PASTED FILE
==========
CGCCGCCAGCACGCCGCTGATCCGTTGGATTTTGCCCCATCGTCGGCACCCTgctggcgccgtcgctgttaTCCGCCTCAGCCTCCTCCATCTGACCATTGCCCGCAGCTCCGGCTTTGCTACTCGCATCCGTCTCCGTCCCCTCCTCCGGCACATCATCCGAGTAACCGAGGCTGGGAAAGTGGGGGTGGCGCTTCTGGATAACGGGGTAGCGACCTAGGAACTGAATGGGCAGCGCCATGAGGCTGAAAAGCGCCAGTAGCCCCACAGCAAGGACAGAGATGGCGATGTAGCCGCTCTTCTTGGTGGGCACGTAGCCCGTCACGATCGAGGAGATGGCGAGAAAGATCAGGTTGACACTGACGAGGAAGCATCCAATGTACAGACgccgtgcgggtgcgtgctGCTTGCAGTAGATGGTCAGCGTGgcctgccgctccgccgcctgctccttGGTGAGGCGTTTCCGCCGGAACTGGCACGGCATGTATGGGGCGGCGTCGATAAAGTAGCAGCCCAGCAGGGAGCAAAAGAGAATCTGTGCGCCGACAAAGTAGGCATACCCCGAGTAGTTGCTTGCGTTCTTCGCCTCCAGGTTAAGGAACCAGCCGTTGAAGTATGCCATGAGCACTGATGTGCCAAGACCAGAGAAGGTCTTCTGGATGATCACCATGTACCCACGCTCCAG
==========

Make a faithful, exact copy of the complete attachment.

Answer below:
CGCCGCCAGCACGCCGCTGATCCGTTGGATTTTGCCCCATCGTCGGCACCCTgctggcgccgtcgctgttaTCCGCCTCAGCCTCCTCCATCTGACCATTGCCCGCAGCTCCGGCTTTGCTACTCGCATCCGTCTCCGTCCCCTCCTCCGGCACATCATCCGAGTAACCGAGGCTGGGAAAGTGGGGGTGGCGCTTCTGGATAACGGGGTAGCGACCTAGGAACTGAATGGGCAGCGCCATGAGGCTGAAAAGCGCCAGTAGCCCCACAGCAAGGACAGAGATGGCGATGTAGCCGCTCTTCTTGGTGGGCACGTAGCCCGTCACGATCGAGGAGATGGCGAGAAAGATCAGGTTGACACTGACGAGGAAGCATCCAATGTACAGACgccgtgcgggtgcgtgctGCTTGCAGTAGATGGTCAGCGTGgcctgccgctccgccgcctgctccttGGTGAGGCGTTTCCGCCGGAACTGGCACGGCATGTATGGGGCGGCGTCGATAAAGTAGCAGCCCAGCAGGGAGCAAAAGAGAATCTGTGCGCCGACAAAGTAGGCATACCCCGAGTAGTTGCTTGCGTTCTTCGCCTCCAGGTTAAGGAACCAGCCGTTGAAGTATGCCATGAGCACTGATGTGCCAAGACCAGAGAAGGTCTTCTGGATGATCACCATGTACCCACGCTCCAG